Every year we read the Christmas story and pray before anyone opens a single gift. Reluctantly, I admit that was the depth of our Christmas tradition. I spent countless hours, months before Christmas, turning pages of retail, seeking the best price for whatever items I wanted to buy. Yet, only about 15 minutes reading the Christmas story before we opened the gifts. For as long as I can remember, Christmas day was all about opening presents.
Last year, almost to the day, I remember mostly all the presents had been purchased. I was worn out from the shopping, and growing even more weary from the “I wants” and “Can I have’s.” Even my own. These questions began stirring in my heart.
What sets us apart from the people who celebrate Christmas, but do not even know Christ? What is this season really about? Who is it really for? I say it, “Jesus is the reason for the season.” But how do I live it? And what example am I living for my children? We buy them gifts that only have temporal value, but what could we give them that would have eternal worth? What impression could we leave that would take them into a lifetime of service to Christ — the only reason we have Christmas.
“Most people, if they had really learned to look into their own hearts, would know that they do want, and want acutely, something that cannot be had in this world. There are all sorts of things in this world that offer to give it to you, but they never quite keep their promise. We want something else which can hardly be put into words…” C.S. Lewis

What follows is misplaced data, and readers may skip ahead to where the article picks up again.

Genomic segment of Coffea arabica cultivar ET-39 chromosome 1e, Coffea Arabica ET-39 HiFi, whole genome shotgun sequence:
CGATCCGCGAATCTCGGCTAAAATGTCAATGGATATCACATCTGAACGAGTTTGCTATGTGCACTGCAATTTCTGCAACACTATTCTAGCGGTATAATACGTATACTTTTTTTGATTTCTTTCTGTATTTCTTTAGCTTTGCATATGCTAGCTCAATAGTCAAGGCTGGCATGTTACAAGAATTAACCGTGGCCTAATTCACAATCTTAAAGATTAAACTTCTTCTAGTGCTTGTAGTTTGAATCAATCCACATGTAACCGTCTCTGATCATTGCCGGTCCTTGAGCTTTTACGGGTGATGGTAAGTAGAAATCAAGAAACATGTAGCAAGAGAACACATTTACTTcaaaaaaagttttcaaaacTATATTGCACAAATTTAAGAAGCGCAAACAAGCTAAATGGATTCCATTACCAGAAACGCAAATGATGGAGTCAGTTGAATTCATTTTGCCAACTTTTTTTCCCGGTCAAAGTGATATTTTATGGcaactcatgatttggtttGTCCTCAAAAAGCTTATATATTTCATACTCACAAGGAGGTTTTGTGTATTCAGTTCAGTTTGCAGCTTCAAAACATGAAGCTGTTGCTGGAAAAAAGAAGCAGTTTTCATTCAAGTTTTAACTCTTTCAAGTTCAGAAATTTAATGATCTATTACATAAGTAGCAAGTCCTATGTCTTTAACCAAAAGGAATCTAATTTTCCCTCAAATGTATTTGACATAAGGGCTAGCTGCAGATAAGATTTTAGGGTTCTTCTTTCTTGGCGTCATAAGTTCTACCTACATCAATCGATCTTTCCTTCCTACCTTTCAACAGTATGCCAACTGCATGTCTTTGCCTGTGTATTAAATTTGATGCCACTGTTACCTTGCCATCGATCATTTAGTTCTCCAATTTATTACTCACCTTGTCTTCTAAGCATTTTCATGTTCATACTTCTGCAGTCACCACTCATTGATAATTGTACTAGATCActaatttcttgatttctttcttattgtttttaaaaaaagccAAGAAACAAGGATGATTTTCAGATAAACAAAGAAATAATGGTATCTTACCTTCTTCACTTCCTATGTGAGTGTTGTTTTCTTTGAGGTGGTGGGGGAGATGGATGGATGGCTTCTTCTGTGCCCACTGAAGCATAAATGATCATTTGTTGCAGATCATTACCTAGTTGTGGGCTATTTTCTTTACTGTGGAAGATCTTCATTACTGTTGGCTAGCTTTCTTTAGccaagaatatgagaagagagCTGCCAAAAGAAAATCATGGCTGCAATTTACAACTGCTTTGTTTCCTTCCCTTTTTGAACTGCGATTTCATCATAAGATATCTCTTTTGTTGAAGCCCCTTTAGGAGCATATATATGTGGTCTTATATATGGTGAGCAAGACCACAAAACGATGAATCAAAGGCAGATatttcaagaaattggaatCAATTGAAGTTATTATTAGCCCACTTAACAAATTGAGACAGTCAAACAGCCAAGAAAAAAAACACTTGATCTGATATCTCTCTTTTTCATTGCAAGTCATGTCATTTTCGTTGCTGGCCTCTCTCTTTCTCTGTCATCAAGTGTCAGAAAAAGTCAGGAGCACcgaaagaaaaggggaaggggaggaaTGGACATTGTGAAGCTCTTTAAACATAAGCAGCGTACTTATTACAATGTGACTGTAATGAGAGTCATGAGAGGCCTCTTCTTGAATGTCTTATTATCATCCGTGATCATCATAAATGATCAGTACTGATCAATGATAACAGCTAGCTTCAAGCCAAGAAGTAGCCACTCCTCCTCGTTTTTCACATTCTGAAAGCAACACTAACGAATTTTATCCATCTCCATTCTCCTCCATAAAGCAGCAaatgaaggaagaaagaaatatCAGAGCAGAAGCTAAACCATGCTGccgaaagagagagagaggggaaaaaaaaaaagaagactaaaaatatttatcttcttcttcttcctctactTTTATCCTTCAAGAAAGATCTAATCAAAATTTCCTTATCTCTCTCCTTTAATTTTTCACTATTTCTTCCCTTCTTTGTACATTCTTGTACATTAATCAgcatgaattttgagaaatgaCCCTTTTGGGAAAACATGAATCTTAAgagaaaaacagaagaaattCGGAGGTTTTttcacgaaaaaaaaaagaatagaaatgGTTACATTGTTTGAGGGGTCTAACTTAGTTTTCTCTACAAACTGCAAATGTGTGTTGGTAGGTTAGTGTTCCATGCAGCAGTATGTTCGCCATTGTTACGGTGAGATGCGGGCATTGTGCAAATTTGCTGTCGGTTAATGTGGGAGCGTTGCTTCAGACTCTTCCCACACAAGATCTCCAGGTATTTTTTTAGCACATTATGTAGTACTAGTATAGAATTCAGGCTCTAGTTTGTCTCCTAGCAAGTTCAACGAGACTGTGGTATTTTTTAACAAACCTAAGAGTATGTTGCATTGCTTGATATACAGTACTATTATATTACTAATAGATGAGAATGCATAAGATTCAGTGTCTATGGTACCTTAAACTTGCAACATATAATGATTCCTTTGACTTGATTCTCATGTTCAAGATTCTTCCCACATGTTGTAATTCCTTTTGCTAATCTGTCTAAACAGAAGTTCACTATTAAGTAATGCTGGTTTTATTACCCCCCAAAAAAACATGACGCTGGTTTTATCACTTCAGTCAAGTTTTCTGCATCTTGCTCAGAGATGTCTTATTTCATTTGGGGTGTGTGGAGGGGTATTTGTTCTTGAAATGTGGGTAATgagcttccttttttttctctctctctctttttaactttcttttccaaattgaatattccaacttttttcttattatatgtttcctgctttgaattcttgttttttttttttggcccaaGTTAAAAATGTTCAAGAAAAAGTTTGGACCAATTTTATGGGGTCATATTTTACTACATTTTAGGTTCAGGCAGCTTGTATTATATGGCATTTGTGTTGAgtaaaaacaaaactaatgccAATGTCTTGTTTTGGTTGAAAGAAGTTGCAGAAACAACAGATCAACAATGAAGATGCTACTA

I had everything I could possibly want, and yet still, just a few weeks before Christmas last year, I felt empty. I knew there had to be more. We do not need more things. We need more of God.
“Make sure you don’t take things for granted and go slack in working for the common good; share what you have with others. God takes particular pleasure in acts of worship—a “different kind of sacrifice”—that take place in kitchen and workplace and on the streets.” Hebrews 13:16 (Message)
We made a decision that we would journey to a different Christmas. We purposed to intentionally make Christmas about Christ — for Christ. In giving to others we give to Him. It has not been easy, but God is confirming this in our family and in the changes we’ve seen in our children.
One of the ways we’ve given is through something I call The Jesus Jar. All year we’ve been collecting money in it. It sits right next to the laundry room change jar, where I’ve collected change for years, anyway. Now, once that jar is partly full, it gets emptied into the Jesus Jar. We encouraged the children to give offerings in it, too.
All year we collected and waited to count it until after Thanksgiving. The money in the Jesus Jar went to buying gifts, but not for ourselves. The money went to buying gifts for others in need. We allowed the children to choose gifts from a catalog — gifts that would give hope to someone. Gifts that change lives. Gifts that may mean the world to someone else. Gifts for Christ, for when we do it for the least of these, we do it for Him.
And this I pray, becomes more than a Christmas tradition for our family, but a way of life, believing it is more blessed to give than receive.